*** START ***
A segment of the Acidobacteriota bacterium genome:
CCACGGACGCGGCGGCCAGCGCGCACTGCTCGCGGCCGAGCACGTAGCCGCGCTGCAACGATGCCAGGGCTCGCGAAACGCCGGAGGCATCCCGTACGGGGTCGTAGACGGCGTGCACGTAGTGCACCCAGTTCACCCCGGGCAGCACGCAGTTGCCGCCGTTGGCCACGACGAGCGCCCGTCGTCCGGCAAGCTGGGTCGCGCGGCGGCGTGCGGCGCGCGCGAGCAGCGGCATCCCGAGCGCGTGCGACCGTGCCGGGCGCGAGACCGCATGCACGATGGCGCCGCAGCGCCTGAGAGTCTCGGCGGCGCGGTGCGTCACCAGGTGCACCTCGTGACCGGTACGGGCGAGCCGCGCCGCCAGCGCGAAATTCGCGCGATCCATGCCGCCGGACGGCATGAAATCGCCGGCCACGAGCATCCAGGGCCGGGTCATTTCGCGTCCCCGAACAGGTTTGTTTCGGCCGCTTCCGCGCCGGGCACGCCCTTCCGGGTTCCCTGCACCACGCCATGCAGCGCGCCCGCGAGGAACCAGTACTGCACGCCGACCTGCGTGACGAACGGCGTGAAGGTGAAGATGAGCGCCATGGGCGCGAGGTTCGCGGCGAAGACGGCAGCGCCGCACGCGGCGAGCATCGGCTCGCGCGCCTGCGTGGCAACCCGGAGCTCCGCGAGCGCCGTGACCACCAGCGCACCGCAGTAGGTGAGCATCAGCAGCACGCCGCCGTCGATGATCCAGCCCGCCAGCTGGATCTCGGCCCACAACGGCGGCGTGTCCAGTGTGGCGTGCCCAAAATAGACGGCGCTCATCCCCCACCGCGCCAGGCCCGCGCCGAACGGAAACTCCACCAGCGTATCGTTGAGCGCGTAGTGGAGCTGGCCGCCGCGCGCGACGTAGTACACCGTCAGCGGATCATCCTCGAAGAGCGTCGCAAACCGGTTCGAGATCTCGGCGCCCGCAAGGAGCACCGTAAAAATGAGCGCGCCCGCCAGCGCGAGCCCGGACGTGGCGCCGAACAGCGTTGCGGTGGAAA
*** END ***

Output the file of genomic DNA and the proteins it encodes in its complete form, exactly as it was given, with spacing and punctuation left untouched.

A segment of the Acidobacteriota bacterium genome:
CCACGGACGCGGCGGCCAGCGCGCACTGCTCGCGGCCGAGCACGTAGCCGCGCTGCAACGATGCCAGGGCTCGCGAAACGCCGGAGGCATCCCGTACGGGGTCGTAGACGGCGTGCACGTAGTGCACCCAGTTCACCCCGGGCAGCACGCAGTTGCCGCCGTTGGCCACGACGAGCGCCCGTCGTCCGGCAAGCTGGGTCGCGCGGCGGCGTGCGGCGCGCGCGAGCAGCGGCATCCCGAGCGCGTGCGACCGTGCCGGGCGCGAGACCGCATGCACGATGGCGCCGCAGCGCCTGAGAGTCTCGGCGGCGCGGTGCGTCACCAGGTGCACCTCGTGACCGGTACGGGCGAGCCGCGCCGCCAGCGCGAAATTCGCGCGATCCATGCCGCCGGACGGCATGAAATCGCCGGCCACGAGCATCCAGGGCCGGGTCATTTCGCGTCCCCGAACAGGTTTGTTTCGGCCGCTTCCGCGCCGGGCACGCCCTTCCGGGTTCCCTGCACCACGCCATGCAGCGCGCCCGCGAGGAACCAGTACTGCACGCCGACCTGCGTGACGAACGGCGTGAAGGTGAAGATGAGCGCCATGGGCGCGAGGTTCGCGGCGAAGACGGCAGCGCCGCACGCGGCGAGCATCGGCTCGCGCGCCTGCGTGGCAACCCGGAGCTCCGCGAGCGCCGTGACCACCAGCGCACCGCAGTAGGTGAGCATCAGCAGCACGCCGCCGTCGATGATCCAGCCCGCCAGCTGGATCTCGGCCCACAACGGCGGCGTGTCCAGTGTGGCGTGCCCAAAATAGACGGCGCTCATCCCCCACCGCGCCAGGCCCGCGCCGAACGGAAACTCCACCAGCGTATCGTTGAGCGCGTAGTGGAGCTGGCCGCCGCGCGCGACGTAGTACACCGTCAGCGGATCATCCTCGAAGAGCGTCGCAAACCGGTTCGAGATCTCGGCGCCCGCAAGGAGCACCGTAAAAATGAGCGCGCCCGCCAGCGCGAGCCCGGACGTGGCGCCGAACAGCGTTGCGGTGGAAA